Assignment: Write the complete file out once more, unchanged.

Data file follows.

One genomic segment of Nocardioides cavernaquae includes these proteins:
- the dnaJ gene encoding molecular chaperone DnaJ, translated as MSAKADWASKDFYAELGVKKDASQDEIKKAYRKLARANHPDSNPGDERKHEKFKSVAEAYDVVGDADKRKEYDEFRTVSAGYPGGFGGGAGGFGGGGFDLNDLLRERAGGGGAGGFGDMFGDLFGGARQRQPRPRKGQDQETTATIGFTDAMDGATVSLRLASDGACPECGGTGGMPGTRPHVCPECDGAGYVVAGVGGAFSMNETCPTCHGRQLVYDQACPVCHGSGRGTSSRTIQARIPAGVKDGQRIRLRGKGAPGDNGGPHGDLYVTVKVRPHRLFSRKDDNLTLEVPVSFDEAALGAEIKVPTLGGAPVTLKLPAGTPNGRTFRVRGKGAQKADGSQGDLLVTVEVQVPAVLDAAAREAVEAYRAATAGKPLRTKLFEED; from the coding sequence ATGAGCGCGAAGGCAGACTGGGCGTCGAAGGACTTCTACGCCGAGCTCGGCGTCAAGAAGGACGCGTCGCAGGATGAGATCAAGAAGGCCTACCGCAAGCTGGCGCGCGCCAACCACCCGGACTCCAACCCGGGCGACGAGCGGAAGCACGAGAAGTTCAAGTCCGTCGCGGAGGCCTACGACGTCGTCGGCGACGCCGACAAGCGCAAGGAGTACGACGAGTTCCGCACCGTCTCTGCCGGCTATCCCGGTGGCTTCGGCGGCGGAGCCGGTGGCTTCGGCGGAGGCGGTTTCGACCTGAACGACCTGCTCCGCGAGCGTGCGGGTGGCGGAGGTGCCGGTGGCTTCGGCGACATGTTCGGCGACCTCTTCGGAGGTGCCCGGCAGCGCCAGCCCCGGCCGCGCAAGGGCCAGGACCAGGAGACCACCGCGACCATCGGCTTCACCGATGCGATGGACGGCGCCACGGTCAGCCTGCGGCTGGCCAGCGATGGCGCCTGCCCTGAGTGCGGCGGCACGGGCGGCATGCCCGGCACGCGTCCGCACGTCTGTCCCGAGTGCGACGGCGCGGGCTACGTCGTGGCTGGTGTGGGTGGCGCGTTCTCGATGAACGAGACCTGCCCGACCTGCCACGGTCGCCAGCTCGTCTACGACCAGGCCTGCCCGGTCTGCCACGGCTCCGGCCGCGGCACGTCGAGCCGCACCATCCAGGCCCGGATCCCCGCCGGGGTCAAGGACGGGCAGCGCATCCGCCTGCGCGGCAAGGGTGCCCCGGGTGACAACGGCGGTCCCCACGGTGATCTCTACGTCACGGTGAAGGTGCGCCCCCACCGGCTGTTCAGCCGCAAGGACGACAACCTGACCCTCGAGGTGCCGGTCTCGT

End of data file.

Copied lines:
One genomic segment of Nocardioides cavernaquae includes these proteins:
- the dnaJ gene encoding molecular chaperone DnaJ, translated as MSAKADWASKDFYAELGVKKDASQDEIKKAYRKLARANHPDSNPGDERKHEKFKSVAEAYDVVGDADKRKEYDEFRTVSAGYPGGFGGGAGGFGGGGFDLNDLLRERAGGGGAGGFGDMFGDLFGGARQRQPRPRKGQDQETTATIGFTDAMDGATVSLRLASDGACPECGGTGGMPGTRPHVCPECDGAGYVVAGVGGAFSMNETCPTCHGRQLVYDQACPVCHGSGRGTSSRTIQARIPAGVKDGQRIRLRGKGAPGDNGGPHGDLYVTVKVRPHRLFSRKDDNLTLEVPVSFDEAALGAEIKVPTLGGAPVTLKLPAGTPNGRTFRVRGKGAQKADGSQGDLLVTVEVQVPAVLDAAAREAVEAYRAATAGKPLRTKLFEED; from the coding sequence ATGAGCGCGAAGGCAGACTGGGCGTCGAAGGACTTCTACGCCGAGCTCGGCGTCAAGAAGGACGCGTCGCAGGATGAGATCAAGAAGGCCTACCGCAAGCTGGCGCGCGCCAACCACCCGGACTCCAACCCGGGCGACGAGCGGAAGCACGAGAAGTTCAAGTCCGTCGCGGAGGCCTACGACGTCGTCGGCGACGCCGACAAGCGCAAGGAGTACGACGAGTTCCGCACCGTCTCTGCCGGCTATCCCGGTGGCTTCGGCGGCGGAGCCGGTGGCTTCGGCGGAGGCGGTTTCGACCTGAACGACCTGCTCCGCGAGCGTGCGGGTGGCGGAGGTGCCGGTGGCTTCGGCGACATGTTCGGCGACCTCTTCGGAGGTGCCCGGCAGCGCCAGCCCCGGCCGCGCAAGGGCCAGGACCAGGAGACCACCGCGACCATCGGCTTCACCGATGCGATGGACGGCGCCACGGTCAGCCTGCGGCTGGCCAGCGATGGCGCCTGCCCTGAGTGCGGCGGCACGGGCGGCATGCCCGGCACGCGTCCGCACGTCTGTCCCGAGTGCGACGGCGCGGGCTACGTCGTGGCTGGTGTGGGTGGCGCGTTCTCGATGAACGAGACCTGCCCGACCTGCCACGGTCGCCAGCTCGTCTACGACCAGGCCTGCCCGGTCTGCCACGGCTCCGGCCGCGGCACGTCGAGCCGCACCATCCAGGCCCGGATCCCCGCCGGGGTCAAGGACGGGCAGCGCATCCGCCTGCGCGGCAAGGGTGCCCCGGGTGACAACGGCGGTCCCCACGGTGATCTCTACGTCACGGTGAAGGTGCGCCCCCACCGGCTGTTCAGCCGCAAGGACGACAACCTGACCCTCGAGGTGCCGGTCTCGT